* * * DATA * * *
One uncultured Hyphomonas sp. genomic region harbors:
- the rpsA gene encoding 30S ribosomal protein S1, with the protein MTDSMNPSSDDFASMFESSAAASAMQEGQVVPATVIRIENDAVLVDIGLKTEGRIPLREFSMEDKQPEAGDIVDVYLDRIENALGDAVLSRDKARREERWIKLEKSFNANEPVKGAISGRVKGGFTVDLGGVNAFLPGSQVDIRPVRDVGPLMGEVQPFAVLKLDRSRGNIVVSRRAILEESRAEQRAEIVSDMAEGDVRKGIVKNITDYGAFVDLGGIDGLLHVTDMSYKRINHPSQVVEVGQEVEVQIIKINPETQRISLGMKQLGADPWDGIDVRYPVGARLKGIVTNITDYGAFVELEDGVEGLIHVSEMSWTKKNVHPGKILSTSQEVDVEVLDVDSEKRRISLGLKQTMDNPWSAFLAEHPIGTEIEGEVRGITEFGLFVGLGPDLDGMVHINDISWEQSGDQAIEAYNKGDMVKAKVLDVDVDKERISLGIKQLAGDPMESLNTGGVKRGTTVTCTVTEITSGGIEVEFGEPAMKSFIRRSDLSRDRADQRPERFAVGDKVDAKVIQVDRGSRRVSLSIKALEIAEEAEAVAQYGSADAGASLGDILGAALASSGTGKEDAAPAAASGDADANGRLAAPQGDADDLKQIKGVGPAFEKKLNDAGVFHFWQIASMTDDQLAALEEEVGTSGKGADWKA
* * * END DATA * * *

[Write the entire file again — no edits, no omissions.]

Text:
One uncultured Hyphomonas sp. genomic region harbors:
- the rpsA gene encoding 30S ribosomal protein S1, with the protein MTDSMNPSSDDFASMFESSAAASAMQEGQVVPATVIRIENDAVLVDIGLKTEGRIPLREFSMEDKQPEAGDIVDVYLDRIENALGDAVLSRDKARREERWIKLEKSFNANEPVKGAISGRVKGGFTVDLGGVNAFLPGSQVDIRPVRDVGPLMGEVQPFAVLKLDRSRGNIVVSRRAILEESRAEQRAEIVSDMAEGDVRKGIVKNITDYGAFVDLGGIDGLLHVTDMSYKRINHPSQVVEVGQEVEVQIIKINPETQRISLGMKQLGADPWDGIDVRYPVGARLKGIVTNITDYGAFVELEDGVEGLIHVSEMSWTKKNVHPGKILSTSQEVDVEVLDVDSEKRRISLGLKQTMDNPWSAFLAEHPIGTEIEGEVRGITEFGLFVGLGPDLDGMVHINDISWEQSGDQAIEAYNKGDMVKAKVLDVDVDKERISLGIKQLAGDPMESLNTGGVKRGTTVTCTVTEITSGGIEVEFGEPAMKSFIRRSDLSRDRADQRPERFAVGDKVDAKVIQVDRGSRRVSLSIKALEIAEEAEAVAQYGSADAGASLGDILGAALASSGTGKEDAAPAAASGDADANGRLAAPQGDADDLKQIKGVGPAFEKKLNDAGVFHFWQIASMTDDQLAALEEEVGTSGKGADWKA